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Actor T.J. Miller is accused of making a false bomb threat on an Amtrak train last month.
Actor T.J. Miller is accused of making a false bomb threat on an Amtrak train last month. (Evan Agostini / Invision/Associated Press)

Ex-“Silicon Valley” star T.J. Miller was released from federal custody Tuesday after FBI agents arrested him at LaGuardia Airport on Monday in connection with a bomb-threat hoax that he allegedly sparked last month on an Amtrak train.

The 36-year-old actor made an initial appearance in federal court in New Haven, Conn., on Tuesday and was released after posting a $100,000 bond, according to a statement from the U.S. attorney’s office in Connecticut.

Miller was charged by federal criminal complaint with “intentionally conveying to law enforcement false information about an explosive device on a train traveling to Connecticut,” the statement said.

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  • Music
Promoter Gary Richards has a new gig in downtown L.A.
Promoter Gary Richards has a new gig in downtown L.A. (Genaro Molina / Los Angeles Times)

After parting with Live Nation last year, former Hard Summer promoter Gary Richards is returning to his onetime home base of downtown L.A. for a new festival.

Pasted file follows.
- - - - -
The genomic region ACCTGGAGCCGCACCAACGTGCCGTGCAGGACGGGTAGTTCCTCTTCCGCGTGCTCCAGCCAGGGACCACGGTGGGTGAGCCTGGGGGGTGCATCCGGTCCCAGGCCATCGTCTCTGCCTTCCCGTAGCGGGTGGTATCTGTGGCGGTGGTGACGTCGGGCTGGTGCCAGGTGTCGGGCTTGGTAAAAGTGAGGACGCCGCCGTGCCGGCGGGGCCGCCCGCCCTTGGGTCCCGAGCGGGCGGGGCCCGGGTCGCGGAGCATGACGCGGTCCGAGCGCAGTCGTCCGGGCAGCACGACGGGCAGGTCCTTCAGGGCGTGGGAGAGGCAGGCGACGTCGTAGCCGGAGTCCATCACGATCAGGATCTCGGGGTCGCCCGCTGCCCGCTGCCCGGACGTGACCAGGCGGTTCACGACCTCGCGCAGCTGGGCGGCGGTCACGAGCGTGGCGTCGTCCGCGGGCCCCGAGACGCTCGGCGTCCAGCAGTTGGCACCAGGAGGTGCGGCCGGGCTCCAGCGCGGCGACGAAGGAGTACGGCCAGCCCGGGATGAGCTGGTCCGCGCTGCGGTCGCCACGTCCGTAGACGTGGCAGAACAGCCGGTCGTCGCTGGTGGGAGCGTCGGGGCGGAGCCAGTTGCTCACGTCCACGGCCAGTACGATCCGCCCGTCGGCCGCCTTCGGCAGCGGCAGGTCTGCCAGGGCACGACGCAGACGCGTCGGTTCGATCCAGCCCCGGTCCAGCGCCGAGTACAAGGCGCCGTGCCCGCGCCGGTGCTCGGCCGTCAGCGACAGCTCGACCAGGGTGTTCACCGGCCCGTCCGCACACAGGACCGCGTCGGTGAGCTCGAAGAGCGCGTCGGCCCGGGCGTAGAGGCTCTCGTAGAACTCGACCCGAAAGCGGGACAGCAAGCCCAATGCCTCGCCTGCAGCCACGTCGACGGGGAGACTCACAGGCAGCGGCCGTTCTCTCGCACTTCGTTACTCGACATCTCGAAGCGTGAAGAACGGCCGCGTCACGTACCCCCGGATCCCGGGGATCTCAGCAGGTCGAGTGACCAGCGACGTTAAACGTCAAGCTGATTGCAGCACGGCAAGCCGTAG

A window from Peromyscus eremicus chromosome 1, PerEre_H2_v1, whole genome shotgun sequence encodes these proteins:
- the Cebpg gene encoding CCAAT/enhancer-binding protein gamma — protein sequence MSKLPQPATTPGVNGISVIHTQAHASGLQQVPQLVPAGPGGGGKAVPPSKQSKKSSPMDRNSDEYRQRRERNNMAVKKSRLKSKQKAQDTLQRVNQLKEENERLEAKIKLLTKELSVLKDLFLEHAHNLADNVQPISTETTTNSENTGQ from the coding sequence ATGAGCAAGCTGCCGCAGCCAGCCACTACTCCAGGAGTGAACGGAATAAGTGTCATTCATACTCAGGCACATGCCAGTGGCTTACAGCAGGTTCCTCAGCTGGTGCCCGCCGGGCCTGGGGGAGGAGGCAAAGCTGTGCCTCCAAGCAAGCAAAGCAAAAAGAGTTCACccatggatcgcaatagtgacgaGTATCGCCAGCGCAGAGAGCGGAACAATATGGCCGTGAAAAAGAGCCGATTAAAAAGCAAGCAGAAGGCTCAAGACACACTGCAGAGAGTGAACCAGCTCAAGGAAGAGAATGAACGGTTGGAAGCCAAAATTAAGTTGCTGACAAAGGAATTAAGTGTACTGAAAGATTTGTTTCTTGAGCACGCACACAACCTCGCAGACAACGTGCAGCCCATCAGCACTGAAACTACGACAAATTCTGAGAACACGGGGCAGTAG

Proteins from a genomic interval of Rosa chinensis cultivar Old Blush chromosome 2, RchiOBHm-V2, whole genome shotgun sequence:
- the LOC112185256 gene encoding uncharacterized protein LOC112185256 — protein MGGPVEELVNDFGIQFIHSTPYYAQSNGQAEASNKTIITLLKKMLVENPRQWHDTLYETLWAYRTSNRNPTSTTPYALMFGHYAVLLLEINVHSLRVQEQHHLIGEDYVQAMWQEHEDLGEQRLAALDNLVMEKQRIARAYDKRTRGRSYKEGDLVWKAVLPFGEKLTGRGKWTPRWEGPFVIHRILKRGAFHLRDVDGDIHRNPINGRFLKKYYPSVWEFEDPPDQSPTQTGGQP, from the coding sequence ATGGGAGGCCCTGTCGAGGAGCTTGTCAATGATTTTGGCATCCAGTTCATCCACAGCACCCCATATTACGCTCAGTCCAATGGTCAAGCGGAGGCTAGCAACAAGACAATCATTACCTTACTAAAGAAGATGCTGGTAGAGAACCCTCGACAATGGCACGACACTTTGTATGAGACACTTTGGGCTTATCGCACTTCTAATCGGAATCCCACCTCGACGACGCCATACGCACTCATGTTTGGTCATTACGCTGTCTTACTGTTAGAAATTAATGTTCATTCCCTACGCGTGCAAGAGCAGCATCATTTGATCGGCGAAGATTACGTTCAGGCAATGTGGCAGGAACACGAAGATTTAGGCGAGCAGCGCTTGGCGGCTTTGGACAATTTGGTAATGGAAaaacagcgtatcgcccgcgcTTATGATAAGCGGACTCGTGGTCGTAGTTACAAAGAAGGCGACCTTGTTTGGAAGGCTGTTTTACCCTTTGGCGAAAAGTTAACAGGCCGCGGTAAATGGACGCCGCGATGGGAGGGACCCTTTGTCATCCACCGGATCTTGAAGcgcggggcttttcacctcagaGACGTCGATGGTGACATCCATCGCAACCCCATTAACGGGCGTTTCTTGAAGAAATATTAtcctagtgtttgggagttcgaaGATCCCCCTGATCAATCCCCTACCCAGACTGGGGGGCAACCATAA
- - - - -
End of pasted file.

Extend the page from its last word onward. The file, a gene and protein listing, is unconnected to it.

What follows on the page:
All My Friends, Richards’ first major new project for the promoter LiveStyle, will debut Aug. 18-19 at the Row, the new Arts District commercial complex (right now, it’s the home of the popular food market Smorgasburg).

No lineup has been set yet, but Richards honed an idiosyncratic mix of hip-hop, big-room EDM and bass music, emerging R&B and underground techno during his decade producing Hard Summer. 

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Classic episodes of "Roseanne" — featuring Laurie Metcalf, left, and Roseanne Barr — will appear on Paramount Network.
Classic episodes of "Roseanne" — featuring Laurie Metcalf, left, and Roseanne Barr — will appear on Paramount Network. (ABC via AP)

Everything old is new again! 

Paramount Network announced Tuesday the addition of classic episodes of “Roseanne” to its weekday lineup. The decision comes in the wake of the series revival’s unprecedented ratings on ABC.  

The sitcom, centered around a blue-collar family in the heart of middle America, originally debuted on ABC in 1988 and ran for nine seasons. 

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(Carolyn Cole / Los Angeles Times)

Comedy Central is taking aim at veteran action star Bruce Willis with an upcoming “Comedy Central Roast.”

“This ain’t the first time I’ll be tied to a chair and held hostage by a group of humorless ... for a couple hours,” the wisecracking Willis said in a statement Tuesday.

The 63-year-old star of the “Die Hard” franchise — not to mention “Armageddon,” “Pulp Fiction” and “The Expendables” — will be the butt of jokes delivered by his peers and a roast master hosting the annual, no-holds-barred tribute.

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Seth Meyers’ newborn baby boy, Axel Strahl, was in such a rush to be born that he did it in the “Late Night” host’s apartment lobby.